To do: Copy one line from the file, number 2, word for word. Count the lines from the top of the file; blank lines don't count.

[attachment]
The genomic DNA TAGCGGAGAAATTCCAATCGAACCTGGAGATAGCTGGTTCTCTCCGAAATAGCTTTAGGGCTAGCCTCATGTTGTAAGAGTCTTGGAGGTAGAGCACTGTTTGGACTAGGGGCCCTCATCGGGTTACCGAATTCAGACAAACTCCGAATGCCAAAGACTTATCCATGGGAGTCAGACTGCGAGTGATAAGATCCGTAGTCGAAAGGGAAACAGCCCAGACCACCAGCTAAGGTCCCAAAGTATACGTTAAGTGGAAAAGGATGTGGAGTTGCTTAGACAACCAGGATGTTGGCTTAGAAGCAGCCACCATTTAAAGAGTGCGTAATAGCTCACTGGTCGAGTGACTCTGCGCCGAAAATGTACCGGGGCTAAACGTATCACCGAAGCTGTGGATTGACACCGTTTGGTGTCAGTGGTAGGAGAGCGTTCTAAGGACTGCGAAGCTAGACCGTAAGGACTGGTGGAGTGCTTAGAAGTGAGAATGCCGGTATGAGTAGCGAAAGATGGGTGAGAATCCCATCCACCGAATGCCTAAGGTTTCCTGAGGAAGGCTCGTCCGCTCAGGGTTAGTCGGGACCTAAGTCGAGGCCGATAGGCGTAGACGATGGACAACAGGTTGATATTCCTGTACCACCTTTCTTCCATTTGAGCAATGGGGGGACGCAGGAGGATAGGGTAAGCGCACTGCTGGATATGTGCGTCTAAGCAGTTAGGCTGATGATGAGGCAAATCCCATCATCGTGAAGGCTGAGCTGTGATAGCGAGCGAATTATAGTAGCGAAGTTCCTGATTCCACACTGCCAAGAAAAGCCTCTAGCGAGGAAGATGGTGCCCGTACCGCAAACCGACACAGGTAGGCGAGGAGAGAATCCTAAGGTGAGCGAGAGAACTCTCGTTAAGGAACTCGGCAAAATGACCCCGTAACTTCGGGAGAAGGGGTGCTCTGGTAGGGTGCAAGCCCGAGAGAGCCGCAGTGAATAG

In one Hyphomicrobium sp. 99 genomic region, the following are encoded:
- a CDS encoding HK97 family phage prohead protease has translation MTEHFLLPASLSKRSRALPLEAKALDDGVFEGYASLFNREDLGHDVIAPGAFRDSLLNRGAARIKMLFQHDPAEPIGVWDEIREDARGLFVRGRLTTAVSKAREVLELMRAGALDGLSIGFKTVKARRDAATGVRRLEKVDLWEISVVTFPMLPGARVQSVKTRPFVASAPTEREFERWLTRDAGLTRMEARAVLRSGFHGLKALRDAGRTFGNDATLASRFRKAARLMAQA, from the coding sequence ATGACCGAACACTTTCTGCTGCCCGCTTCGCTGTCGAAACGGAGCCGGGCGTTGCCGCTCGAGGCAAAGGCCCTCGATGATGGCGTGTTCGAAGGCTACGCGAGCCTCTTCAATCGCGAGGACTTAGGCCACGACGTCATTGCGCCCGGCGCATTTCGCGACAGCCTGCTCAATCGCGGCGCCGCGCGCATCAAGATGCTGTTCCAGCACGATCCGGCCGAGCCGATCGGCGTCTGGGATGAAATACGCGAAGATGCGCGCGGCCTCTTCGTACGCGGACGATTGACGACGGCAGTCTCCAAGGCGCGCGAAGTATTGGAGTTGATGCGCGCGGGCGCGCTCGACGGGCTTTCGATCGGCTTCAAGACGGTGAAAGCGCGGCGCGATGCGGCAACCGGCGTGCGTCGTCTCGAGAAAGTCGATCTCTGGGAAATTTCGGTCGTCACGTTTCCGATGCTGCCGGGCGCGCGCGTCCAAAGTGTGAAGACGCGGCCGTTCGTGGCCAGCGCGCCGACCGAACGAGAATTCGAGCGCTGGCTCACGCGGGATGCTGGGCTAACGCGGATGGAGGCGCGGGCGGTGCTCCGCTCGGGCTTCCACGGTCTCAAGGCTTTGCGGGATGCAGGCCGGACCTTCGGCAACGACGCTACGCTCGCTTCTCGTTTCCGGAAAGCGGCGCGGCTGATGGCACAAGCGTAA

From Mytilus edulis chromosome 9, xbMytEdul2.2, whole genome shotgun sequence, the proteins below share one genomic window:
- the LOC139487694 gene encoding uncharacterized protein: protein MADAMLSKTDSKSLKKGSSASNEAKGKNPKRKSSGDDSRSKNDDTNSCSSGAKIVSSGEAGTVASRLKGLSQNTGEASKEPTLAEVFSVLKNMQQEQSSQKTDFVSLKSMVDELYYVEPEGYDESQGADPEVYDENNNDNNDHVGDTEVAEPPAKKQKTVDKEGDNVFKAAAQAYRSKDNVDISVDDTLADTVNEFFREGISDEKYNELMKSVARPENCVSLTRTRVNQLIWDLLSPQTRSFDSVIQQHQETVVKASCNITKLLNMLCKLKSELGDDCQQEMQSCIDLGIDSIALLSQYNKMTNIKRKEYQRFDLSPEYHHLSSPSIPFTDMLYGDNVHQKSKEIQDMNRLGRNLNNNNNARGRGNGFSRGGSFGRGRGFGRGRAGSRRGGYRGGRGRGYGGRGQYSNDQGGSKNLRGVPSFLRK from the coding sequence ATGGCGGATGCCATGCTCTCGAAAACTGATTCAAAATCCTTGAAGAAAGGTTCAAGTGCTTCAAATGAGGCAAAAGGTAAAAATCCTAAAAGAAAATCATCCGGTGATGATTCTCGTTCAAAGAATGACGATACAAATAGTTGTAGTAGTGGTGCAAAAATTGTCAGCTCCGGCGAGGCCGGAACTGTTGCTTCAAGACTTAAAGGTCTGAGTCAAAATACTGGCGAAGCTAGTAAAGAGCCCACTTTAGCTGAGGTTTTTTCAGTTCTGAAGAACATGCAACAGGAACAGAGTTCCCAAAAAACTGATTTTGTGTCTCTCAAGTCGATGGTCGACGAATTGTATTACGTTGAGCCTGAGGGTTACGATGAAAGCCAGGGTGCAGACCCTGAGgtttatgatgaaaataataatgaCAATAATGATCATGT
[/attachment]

In one Hyphomicrobium sp. 99 genomic region, the following are encoded: